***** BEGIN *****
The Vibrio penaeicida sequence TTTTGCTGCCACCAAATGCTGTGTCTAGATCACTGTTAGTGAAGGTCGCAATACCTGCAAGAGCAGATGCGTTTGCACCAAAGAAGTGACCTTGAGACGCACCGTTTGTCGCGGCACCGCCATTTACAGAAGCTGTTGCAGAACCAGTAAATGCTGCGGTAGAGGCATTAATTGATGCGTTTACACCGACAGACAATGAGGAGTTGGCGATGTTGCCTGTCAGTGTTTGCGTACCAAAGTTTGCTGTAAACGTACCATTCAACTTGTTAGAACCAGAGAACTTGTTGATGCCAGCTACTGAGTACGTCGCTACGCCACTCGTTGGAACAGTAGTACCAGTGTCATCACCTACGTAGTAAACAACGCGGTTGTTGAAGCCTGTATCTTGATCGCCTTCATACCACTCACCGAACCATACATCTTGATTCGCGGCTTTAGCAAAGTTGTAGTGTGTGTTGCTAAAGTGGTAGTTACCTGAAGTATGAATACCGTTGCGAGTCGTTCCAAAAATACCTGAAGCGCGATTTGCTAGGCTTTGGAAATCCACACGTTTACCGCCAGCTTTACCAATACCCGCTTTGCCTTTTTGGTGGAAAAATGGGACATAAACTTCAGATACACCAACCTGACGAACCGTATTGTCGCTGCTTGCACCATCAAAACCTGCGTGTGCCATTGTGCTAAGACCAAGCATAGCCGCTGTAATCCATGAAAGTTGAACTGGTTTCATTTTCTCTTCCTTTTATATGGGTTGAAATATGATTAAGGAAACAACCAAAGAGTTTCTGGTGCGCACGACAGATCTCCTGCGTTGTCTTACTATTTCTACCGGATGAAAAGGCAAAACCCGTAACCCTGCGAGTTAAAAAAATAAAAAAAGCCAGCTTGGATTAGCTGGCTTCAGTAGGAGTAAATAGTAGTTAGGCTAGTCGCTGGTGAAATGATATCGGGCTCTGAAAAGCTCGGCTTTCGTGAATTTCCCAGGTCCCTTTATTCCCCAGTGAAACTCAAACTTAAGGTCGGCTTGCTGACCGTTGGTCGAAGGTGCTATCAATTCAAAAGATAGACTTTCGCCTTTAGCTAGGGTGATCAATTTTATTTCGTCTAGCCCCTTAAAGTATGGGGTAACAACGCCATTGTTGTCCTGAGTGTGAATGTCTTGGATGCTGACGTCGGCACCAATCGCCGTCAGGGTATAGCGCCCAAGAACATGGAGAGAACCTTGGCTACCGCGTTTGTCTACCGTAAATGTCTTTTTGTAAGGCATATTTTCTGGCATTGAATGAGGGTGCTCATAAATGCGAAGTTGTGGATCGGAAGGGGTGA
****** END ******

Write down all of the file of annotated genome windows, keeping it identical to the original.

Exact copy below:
The Vibrio penaeicida sequence TTTTGCTGCCACCAAATGCTGTGTCTAGATCACTGTTAGTGAAGGTCGCAATACCTGCAAGAGCAGATGCGTTTGCACCAAAGAAGTGACCTTGAGACGCACCGTTTGTCGCGGCACCGCCATTTACAGAAGCTGTTGCAGAACCAGTAAATGCTGCGGTAGAGGCATTAATTGATGCGTTTACACCGACAGACAATGAGGAGTTGGCGATGTTGCCTGTCAGTGTTTGCGTACCAAAGTTTGCTGTAAACGTACCATTCAACTTGTTAGAACCAGAGAACTTGTTGATGCCAGCTACTGAGTACGTCGCTACGCCACTCGTTGGAACAGTAGTACCAGTGTCATCACCTACGTAGTAAACAACGCGGTTGTTGAAGCCTGTATCTTGATCGCCTTCATACCACTCACCGAACCATACATCTTGATTCGCGGCTTTAGCAAAGTTGTAGTGTGTGTTGCTAAAGTGGTAGTTACCTGAAGTATGAATACCGTTGCGAGTCGTTCCAAAAATACCTGAAGCGCGATTTGCTAGGCTTTGGAAATCCACACGTTTACCGCCAGCTTTACCAATACCCGCTTTGCCTTTTTGGTGGAAAAATGGGACATAAACTTCAGATACACCAACCTGACGAACCGTATTGTCGCTGCTTGCACCATCAAAACCTGCGTGTGCCATTGTGCTAAGACCAAGCATAGCCGCTGTAATCCATGAAAGTTGAACTGGTTTCATTTTCTCTTCCTTTTATATGGGTTGAAATATGATTAAGGAAACAACCAAAGAGTTTCTGGTGCGCACGACAGATCTCCTGCGTTGTCTTACTATTTCTACCGGATGAAAAGGCAAAACCCGTAACCCTGCGAGTTAAAAAAATAAAAAAAGCCAGCTTGGATTAGCTGGCTTCAGTAGGAGTAAATAGTAGTTAGGCTAGTCGCTGGTGAAATGATATCGGGCTCTGAAAAGCTCGGCTTTCGTGAATTTCCCAGGTCCCTTTATTCCCCAGTGAAACTCAAACTTAAGGTCGGCTTGCTGACCGTTGGTCGAAGGTGCTATCAATTCAAAAGATAGACTTTCGCCTTTAGCTAGGGTGATCAATTTTATTTCGTCTAGCCCCTTAAAGTATGGGGTAACAACGCCATTGTTGTCCTGAGTGTGAATGTCTTGGATGCTGACGTCGGCACCAATCGCCGTCAGGGTATAGCGCCCAAGAACATGGAGAGAACCTTGGCTACCGCGTTTGTCTACCGTAAATGTCTTTTTGTAAGGCATATTTTCTGGCATTGAATGAGGGTGCTCATAAATGCGAAGTTGTGGATCGGAAGGGGTGA